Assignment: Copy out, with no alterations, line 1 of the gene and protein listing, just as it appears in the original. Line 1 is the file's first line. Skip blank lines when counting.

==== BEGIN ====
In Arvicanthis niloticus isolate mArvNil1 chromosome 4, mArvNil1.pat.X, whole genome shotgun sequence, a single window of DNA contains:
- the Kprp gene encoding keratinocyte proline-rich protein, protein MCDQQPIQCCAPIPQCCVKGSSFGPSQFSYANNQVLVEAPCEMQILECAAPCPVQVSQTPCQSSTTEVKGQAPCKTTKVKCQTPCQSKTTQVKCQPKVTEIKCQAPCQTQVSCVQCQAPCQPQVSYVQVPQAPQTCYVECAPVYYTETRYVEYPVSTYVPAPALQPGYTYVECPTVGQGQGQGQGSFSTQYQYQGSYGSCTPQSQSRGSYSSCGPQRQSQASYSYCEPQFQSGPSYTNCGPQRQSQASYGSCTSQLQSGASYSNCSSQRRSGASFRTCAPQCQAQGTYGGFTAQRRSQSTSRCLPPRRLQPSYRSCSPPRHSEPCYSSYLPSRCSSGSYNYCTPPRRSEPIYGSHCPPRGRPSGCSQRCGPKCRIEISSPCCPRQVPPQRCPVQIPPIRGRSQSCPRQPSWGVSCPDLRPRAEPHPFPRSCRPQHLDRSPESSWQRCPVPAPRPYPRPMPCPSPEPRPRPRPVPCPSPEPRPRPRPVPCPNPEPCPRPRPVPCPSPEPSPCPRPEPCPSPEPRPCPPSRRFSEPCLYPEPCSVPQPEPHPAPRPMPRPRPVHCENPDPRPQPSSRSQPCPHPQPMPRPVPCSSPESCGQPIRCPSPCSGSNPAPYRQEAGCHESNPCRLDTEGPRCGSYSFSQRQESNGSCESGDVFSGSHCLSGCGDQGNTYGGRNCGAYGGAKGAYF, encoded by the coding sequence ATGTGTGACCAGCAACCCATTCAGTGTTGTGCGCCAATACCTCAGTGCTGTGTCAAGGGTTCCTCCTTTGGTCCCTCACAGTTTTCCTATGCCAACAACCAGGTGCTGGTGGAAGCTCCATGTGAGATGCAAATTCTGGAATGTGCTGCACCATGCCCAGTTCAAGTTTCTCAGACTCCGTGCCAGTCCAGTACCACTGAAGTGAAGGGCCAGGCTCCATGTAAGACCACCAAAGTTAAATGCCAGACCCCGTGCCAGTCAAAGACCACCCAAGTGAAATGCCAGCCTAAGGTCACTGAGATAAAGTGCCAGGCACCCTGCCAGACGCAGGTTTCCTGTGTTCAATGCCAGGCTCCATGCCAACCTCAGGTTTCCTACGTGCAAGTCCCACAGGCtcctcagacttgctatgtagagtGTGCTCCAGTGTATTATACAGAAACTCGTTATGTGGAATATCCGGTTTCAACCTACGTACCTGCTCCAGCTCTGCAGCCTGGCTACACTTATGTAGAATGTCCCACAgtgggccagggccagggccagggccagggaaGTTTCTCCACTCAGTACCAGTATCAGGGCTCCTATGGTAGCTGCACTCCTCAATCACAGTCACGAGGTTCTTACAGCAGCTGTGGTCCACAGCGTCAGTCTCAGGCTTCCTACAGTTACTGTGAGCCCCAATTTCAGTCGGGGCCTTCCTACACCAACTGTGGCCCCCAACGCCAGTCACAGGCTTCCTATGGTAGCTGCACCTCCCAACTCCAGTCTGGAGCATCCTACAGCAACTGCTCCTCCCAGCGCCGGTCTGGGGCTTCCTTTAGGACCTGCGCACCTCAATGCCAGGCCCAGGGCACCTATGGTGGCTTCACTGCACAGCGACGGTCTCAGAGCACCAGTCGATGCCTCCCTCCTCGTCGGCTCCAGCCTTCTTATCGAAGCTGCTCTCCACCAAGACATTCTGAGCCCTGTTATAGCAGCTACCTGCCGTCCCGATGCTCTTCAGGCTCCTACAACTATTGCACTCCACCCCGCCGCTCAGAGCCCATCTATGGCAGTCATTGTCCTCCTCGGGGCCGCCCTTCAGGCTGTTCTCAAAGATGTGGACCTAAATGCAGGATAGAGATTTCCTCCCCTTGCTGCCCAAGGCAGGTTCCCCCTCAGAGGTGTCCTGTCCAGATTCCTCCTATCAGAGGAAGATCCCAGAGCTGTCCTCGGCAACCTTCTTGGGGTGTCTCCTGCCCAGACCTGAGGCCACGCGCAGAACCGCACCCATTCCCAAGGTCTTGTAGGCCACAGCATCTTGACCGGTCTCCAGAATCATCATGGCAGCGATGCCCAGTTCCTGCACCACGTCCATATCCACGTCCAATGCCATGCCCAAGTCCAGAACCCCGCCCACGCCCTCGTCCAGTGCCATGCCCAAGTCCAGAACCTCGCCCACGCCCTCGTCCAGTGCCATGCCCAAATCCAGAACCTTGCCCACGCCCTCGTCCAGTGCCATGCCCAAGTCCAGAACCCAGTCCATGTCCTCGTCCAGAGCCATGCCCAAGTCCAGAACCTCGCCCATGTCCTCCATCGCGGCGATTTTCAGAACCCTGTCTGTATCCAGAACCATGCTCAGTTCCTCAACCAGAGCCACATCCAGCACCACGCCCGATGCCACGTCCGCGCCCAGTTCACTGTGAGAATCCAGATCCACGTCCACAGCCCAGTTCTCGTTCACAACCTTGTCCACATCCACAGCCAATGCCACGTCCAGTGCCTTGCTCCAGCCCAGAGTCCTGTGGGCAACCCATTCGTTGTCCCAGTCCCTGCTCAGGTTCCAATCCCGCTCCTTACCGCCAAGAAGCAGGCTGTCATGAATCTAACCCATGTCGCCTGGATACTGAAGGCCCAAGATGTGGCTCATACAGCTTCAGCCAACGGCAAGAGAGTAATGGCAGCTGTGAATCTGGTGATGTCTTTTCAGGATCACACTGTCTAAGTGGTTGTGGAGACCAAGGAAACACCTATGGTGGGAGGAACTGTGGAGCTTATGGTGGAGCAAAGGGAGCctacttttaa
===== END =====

In Arvicanthis niloticus isolate mArvNil1 chromosome 4, mArvNil1.pat.X, whole genome shotgun sequence, a single window of DNA contains: